lien

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See also: liên

English[edit]

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Etymology[edit]

From Middle French lien, from Latin ligāmen (a bond), from ligō (tie, bind).

Pronunciation[edit]

Noun[edit]

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lien (plural liens)

  1. (obsolete) A tendon.
  2. (law) A legal claim; a charge upon real or personal property for the satisfaction of some debt or duty.
    • 2002, Colin Jones, The Great Nation, Penguin 2003, p. 7:
      Bodin deemed the king of France's power as absolute in the sense that the ruler was ‘absolved’ by divine sanction from legally binding liens and restrictions.

Quotations[edit]

Derived terms[edit]

Translations[edit]

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Verb[edit]

lien

  1. (biblical, archaic) Alternative form of lain.
    If no man have lien with thee, and if thou hast not gone aside to uncleanness, being under thy husband, be thou free from this water of bitterness that causeth the curse...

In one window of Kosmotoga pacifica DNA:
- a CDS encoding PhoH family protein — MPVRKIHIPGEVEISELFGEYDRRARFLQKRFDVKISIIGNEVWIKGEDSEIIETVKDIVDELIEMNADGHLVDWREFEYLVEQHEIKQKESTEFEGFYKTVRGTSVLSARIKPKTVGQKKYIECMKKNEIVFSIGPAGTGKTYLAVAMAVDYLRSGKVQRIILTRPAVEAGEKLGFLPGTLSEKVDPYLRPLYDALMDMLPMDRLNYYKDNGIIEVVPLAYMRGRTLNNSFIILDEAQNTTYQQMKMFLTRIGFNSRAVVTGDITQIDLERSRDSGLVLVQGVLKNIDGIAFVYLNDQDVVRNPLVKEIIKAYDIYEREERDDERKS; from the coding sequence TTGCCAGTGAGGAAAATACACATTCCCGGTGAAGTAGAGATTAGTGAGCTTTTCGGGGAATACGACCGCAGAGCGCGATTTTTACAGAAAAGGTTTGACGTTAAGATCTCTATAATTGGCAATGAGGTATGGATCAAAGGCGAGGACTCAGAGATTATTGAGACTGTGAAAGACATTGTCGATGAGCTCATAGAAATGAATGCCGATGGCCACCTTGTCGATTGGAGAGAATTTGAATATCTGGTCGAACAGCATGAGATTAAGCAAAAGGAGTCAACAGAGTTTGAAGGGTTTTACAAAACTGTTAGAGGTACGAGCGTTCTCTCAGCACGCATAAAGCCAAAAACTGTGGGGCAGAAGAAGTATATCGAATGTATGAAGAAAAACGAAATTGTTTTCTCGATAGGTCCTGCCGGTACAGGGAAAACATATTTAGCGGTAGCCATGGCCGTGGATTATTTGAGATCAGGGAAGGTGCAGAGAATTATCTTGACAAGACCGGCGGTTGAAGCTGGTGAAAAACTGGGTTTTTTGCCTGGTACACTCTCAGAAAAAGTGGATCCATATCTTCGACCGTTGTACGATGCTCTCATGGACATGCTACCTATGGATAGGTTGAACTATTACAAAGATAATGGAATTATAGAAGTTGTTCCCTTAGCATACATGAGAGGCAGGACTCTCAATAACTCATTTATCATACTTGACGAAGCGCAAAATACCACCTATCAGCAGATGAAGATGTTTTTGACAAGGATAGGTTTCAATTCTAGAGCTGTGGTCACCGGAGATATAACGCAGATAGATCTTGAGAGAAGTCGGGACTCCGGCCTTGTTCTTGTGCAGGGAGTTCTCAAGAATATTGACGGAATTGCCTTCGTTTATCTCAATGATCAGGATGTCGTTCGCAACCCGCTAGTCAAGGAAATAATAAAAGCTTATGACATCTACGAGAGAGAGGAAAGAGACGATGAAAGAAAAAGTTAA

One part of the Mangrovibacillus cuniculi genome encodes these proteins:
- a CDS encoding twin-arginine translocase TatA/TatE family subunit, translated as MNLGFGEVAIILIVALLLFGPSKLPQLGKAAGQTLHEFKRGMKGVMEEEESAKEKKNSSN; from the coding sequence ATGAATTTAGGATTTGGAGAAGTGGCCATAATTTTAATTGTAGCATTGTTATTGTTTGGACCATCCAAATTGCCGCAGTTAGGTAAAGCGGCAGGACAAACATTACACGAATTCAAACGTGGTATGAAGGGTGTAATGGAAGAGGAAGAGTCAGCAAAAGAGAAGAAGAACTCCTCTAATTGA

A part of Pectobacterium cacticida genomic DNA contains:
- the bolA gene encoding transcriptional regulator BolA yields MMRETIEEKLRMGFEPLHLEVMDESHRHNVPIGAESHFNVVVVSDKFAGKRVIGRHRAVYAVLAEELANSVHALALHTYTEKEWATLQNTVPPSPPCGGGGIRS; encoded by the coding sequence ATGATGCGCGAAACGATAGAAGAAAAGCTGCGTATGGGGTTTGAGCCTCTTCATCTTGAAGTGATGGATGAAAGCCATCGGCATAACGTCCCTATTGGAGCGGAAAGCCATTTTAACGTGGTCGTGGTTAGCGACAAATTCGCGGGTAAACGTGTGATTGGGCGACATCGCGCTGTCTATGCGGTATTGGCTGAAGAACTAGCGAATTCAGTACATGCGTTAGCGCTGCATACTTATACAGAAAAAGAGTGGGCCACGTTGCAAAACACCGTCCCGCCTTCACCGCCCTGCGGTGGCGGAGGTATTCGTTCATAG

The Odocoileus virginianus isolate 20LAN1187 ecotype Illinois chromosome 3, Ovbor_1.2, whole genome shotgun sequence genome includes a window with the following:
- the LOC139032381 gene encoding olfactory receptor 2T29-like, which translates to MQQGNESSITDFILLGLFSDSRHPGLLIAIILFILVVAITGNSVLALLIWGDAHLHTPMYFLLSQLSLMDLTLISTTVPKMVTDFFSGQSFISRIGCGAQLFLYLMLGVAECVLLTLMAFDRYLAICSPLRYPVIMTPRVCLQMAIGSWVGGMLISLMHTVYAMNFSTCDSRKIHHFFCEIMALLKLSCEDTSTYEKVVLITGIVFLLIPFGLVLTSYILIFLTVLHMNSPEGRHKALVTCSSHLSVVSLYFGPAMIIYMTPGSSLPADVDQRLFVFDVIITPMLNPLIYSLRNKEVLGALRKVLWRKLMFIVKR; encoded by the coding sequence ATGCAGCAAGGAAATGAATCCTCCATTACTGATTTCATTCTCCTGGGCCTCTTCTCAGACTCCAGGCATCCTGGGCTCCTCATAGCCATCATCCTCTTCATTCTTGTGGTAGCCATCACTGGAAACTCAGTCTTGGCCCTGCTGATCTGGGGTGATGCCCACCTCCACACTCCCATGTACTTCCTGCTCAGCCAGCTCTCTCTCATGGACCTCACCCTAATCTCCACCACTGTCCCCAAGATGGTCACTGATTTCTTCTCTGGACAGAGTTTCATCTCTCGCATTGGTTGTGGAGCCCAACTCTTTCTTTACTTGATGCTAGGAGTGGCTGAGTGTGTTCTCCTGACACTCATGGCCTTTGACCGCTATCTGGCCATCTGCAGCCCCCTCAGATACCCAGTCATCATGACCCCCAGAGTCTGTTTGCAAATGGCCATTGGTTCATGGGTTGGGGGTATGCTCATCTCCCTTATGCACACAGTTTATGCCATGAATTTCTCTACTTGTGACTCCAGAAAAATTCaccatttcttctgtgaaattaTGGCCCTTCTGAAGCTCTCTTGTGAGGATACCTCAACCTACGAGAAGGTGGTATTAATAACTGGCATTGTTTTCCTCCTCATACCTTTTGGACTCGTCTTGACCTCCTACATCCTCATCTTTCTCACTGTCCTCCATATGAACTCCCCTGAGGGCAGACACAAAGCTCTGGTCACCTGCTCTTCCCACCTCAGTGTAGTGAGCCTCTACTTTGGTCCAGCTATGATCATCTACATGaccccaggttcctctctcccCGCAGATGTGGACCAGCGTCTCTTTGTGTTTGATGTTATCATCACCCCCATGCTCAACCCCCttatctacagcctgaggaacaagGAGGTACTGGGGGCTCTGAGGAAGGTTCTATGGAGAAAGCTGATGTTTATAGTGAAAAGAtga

Anagrams[edit]


French[edit]

Etymology[edit]

Old French, from Latin ligamen (bond), from ligare (to bind), present active infinitive of ligo.

Pronunciation[edit]

Noun[edit]

lien m (plural liens)

  1. link

Latin[edit]

Pronunciation[edit]

Noun[edit]

liēn m (genitive liēnis); third declension

  1. spleen

Inflection[edit]

Third declension.

Number Singular Plural
nominative liēn liēnēs
genitive liēnis liēnum
dative liēnī liēnibus
accusative liēnem liēnēs
ablative liēne liēnibus
vocative liēn liēnēs

Swedish[edit]

Noun[edit]

lien

  1. definite singular of lie